IN LA CONNER, WASHINGTON“Crossing Point” in its new location in Conner Waterfront Park on the Swinomish Channel.
By Tracy Powell

Editors’ note: The day was bright and sunny; the kind of day that can draw stone carvers out into the open air to work and then drive them back inside when their hands and feet go numb. It was the end of the first week in December in La Conner, Washington and the outside temperature hovered around the 40 degree mark with a chilling breeze blowing up the Swinomish Channel.
A La Conner city work crew, dressed for the weather, was using a big forklift to transport two granite boats, a large wheel/drum and a reader board from the Skagit County Historical Museum, up on the hill, down to the new and still under construction Conner Waterfront Park. A half mile of boardwalk, now about half built, will connect the city center to the new Park, with shops and cafes on one side and the Swinomish Channel on the other.

A La Conner City employee steadies the canoe as the forklift moves it to its new channel side pad. Tracy Powel watches from a safe distance.CROSSING POINT is the name Kalia Gentiluomo gave to her original project after a, now gone, pioneer swing bridge over the channel. In its final iteration, it included three pieces: a Native American canoe, a tugboat used by the settlers and a commemorative wheel/drum with inscription.The canoe coming to rest in full view of houses on the Swinomish Indian Reservation, Fidalgo Island

The initial carving work was done at the 2005 Camp Brotherhood Symposium by a host of NWSSA members using granite provided by Marenakos. It was a joy to behold the crowd of carvers, who spent the week joyfully drilling, wedging, hammering and grinding, to rough out all three pieces at once. When the symposium wrapped up, the sculptures went their separate ways, for their final carving and finishing. Kirk McLean took home the Tugboat and Dan Michael took the Canoe, and with the help of half a dozen heroic NWSSA carvers, finished them beautifully in the next several months. Lisa Ponder completed the third piece, the Wheel/Drum), by sandblasting the lettering, which reads “Welcome Friends and Relatives” in English and Lushootseed, the local native dialect. An interpretive sign was made by Marenakos, of Wilkeson sandstone.Conner Park with “Crossing Point in place as viewed from the Rainbow Bridge in La Conner.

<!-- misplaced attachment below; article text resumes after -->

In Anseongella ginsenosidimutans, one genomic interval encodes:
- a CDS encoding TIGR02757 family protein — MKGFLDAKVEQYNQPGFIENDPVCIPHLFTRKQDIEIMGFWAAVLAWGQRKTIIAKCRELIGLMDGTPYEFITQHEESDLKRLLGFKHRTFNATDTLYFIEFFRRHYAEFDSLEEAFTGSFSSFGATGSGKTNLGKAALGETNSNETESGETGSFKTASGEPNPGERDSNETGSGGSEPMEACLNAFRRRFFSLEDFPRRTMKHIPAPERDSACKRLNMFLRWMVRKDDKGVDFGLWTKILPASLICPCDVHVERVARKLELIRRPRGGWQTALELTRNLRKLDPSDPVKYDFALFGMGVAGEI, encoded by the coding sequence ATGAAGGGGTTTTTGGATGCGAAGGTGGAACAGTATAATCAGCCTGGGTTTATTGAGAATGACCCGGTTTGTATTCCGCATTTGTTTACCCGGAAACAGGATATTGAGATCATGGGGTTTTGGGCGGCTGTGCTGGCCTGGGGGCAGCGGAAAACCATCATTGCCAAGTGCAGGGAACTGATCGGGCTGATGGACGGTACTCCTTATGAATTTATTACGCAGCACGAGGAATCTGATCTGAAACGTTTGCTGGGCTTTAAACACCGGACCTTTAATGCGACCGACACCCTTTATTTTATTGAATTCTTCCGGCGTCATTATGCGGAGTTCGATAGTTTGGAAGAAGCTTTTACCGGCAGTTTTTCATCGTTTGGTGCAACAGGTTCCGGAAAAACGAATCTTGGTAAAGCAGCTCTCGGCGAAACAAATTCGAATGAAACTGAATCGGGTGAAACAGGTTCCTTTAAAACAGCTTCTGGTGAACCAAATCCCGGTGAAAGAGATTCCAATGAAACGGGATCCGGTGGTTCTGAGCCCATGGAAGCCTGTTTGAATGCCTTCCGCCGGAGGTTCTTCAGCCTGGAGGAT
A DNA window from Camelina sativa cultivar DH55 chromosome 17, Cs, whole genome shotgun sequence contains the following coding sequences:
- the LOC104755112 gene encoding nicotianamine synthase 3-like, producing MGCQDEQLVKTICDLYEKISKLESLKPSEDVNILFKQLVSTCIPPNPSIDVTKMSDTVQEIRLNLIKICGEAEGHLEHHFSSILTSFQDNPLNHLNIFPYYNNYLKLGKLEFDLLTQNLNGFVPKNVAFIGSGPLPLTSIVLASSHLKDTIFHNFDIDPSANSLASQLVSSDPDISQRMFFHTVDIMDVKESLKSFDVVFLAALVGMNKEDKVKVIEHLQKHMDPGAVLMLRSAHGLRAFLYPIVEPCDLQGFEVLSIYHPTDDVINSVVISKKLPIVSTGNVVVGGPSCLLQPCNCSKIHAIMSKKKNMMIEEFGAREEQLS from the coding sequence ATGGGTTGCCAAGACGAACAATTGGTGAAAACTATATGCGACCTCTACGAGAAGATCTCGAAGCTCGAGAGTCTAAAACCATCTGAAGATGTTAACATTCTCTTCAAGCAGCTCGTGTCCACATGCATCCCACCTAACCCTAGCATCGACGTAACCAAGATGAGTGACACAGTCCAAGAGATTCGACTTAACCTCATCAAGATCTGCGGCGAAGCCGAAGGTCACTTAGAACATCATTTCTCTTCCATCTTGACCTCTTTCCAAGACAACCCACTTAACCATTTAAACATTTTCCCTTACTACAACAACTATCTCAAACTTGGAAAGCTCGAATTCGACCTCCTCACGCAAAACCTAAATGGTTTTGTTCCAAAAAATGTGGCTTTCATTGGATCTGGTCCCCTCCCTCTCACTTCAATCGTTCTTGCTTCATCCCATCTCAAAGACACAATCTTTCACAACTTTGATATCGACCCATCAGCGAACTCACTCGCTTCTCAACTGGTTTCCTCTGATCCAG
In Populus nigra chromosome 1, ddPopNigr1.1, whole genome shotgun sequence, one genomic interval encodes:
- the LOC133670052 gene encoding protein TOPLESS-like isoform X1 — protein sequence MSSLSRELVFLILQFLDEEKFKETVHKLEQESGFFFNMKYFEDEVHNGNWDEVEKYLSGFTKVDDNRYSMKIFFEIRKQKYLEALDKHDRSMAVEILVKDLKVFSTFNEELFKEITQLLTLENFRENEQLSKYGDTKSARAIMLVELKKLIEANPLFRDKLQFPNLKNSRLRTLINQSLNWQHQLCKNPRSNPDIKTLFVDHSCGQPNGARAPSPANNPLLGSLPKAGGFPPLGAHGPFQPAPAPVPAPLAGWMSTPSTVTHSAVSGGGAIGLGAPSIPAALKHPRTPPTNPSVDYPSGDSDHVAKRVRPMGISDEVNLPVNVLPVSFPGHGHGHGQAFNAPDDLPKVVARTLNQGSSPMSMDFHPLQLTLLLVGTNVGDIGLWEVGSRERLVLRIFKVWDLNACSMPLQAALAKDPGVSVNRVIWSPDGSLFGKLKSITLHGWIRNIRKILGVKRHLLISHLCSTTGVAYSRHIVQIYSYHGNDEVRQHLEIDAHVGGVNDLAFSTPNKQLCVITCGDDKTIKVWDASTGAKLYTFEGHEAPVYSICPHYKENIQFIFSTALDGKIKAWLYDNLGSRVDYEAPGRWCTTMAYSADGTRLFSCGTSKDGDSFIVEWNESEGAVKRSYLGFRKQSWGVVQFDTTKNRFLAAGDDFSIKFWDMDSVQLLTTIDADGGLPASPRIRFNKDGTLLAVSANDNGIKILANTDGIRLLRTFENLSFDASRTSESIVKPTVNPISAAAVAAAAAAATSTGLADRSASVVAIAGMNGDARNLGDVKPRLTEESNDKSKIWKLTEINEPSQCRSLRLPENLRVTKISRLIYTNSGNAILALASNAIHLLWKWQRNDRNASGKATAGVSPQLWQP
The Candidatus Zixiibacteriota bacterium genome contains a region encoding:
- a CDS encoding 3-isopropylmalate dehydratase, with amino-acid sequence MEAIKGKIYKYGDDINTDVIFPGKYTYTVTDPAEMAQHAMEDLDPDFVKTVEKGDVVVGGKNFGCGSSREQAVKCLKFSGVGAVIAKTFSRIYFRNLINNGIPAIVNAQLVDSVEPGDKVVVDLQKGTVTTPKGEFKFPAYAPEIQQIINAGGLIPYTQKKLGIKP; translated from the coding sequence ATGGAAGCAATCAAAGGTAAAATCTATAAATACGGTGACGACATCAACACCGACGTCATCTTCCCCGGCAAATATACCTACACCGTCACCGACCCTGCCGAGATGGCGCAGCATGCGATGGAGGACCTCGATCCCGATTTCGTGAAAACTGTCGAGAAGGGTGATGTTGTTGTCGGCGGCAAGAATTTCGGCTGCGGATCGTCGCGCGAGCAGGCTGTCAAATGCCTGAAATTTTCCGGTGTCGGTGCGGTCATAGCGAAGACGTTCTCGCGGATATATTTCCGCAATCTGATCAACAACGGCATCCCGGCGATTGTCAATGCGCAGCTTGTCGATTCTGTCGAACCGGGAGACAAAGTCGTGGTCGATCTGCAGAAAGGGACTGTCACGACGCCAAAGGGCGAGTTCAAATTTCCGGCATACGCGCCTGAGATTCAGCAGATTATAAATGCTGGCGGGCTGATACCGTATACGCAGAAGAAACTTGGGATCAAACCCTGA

This ambitious collaborative project was presented to the Town of La Conner in 2008 as a tribute to the shared marine traditions of the Swinomish Tribe on Fidalgo Island and the pioneer settlers on the mainland. It was installed in Gilkey Square, at the west end of Morris St in La Conner, adjacent to the east landing of the old swing bridge. CROSSING POINT stayed there for a few years, and became a part of community activities such as concerts and holiday celebrations during that time. Access to “Crossing Point” is now over and through this pedestrian, stainless steel “Salmon” bridge designed and built by Ries Niemi. Tracy Powel and Oliver (Ollie) Iversen, one of the Park Commissioners, officiating at the relocation site.

Then in need the year the Town decided to renovate the square, and so the sculpture group was moved a few blocks away, to the parking lot of the Skagit Historical Museum on top of the hill. They patiently waited there until this year, when the La Conner Park Commissioners discovered them there and decided they would be fine additions to their new Conner Waterfront Park.

Now their journey is complete. On December 7th they were all hauled back to the shore, and carefully placed together on the sand, within sight of their previous location, up the channel. They will once again become integral parts of a popular gathering spot where they can continue to remind residents and visitors of the shared marine heritage of the two neighboring communities, Swinomish Reservation and Town of La Conner. It is also appropriate that the name of NWSSA is back in public view.The tugboat and the canoe resting easy, framed by the Rainbow Bridge, another crossing point between two cultures.